Vice Provost for Academic Advancement and Executive Director of the Provost’s Office for Inclusive Excellence
William H. Robinson, Ph.D.
- Bishop Joseph Johnson Black Cultural Center (BCC)
- Inclusive Excellence
- LGBTQI Life
- Margaret Cuninggim Women’s Center
- University Chaplain & Religious Life
- Academic Pathways Program
William H. Robinson is the Vice Provost for Academic Advancement and Executive Director of the Provost’s Office for Inclusive Excellence, and is a professor of electrical and computer engineering at Vanderbilt University. He also works to advance the Provost’s priorities focusing on faculty recruitment, retention, and development; student success; curriculum; and a culture of respect, dignity and care.
Robinson served on the Chancellor’s Committee on Diversity, Inclusion and Community, and he was the recipient of a Chancellor’s Award for Research on Equity, Diversity and Inclusion in 2016 for his work to broaden minorities’ participation in engineering, which has significantly informed the understanding of factors that often discourage Black scholars from pursuing academic careers.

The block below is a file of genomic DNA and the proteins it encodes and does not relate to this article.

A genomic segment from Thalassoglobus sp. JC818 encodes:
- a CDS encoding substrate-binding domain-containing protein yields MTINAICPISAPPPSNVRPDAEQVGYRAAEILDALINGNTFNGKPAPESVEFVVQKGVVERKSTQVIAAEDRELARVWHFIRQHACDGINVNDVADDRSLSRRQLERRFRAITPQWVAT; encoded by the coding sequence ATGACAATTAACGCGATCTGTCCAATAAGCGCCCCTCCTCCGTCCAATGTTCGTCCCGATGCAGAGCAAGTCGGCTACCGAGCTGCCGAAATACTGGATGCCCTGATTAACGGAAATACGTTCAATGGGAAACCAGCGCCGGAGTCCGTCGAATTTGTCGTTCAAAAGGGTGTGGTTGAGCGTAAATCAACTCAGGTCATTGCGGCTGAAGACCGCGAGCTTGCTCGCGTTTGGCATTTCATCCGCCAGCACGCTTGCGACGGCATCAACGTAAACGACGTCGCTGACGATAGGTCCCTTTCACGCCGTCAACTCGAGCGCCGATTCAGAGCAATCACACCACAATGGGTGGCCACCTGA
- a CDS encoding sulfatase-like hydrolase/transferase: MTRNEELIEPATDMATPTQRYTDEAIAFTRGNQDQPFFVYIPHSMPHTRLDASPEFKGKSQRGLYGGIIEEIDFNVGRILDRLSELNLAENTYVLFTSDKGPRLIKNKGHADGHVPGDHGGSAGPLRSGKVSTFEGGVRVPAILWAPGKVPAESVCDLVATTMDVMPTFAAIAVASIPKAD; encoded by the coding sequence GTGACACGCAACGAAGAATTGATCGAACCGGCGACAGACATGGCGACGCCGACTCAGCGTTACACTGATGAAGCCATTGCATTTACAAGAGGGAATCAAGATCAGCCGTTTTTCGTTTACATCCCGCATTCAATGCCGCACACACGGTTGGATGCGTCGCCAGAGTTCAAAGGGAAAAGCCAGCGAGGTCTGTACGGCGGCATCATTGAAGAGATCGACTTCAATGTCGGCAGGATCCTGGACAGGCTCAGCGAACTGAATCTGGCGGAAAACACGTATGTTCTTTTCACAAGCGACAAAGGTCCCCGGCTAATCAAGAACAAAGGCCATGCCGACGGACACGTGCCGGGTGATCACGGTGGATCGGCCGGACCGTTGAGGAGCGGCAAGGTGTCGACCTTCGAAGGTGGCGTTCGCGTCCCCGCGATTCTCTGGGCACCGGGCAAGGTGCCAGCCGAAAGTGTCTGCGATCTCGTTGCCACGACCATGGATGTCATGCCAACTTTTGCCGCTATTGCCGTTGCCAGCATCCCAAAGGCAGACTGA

Robinson joined the Vanderbilt University faculty as an assistant professor after earning a Ph.D. in Electrical and Computer Engineering and an M.S. in Electrical Engineering from the Georgia Institute of Technology. He earned his bachelor’s degree in Electrical Engineering from Florida Agricultural and Mechanical University.
Robinson’s research explores the hardware and software tradeoffs to improve system performance, system reliability, and system security. He leads the Security and Fault Tolerance Research Group at Vanderbilt, whose mission is to design, model, verify and implement robust computing systems that positively benefit stakeholders with consumer, defense, industrial and medical applications. He also co-leads the Explorations in Diversifying Engineering Faculty Initiative (EDEFI) (pronounced “edify”). EDEFI investigates the institutional, technical, social, and cultural factors that affect the decision-making, career choices, and career satisfaction for doctoral students, postdoctoral scholars, and faculty who have been marginalized by race and/or gender.
William H. Robinson
105 Kirkland Hall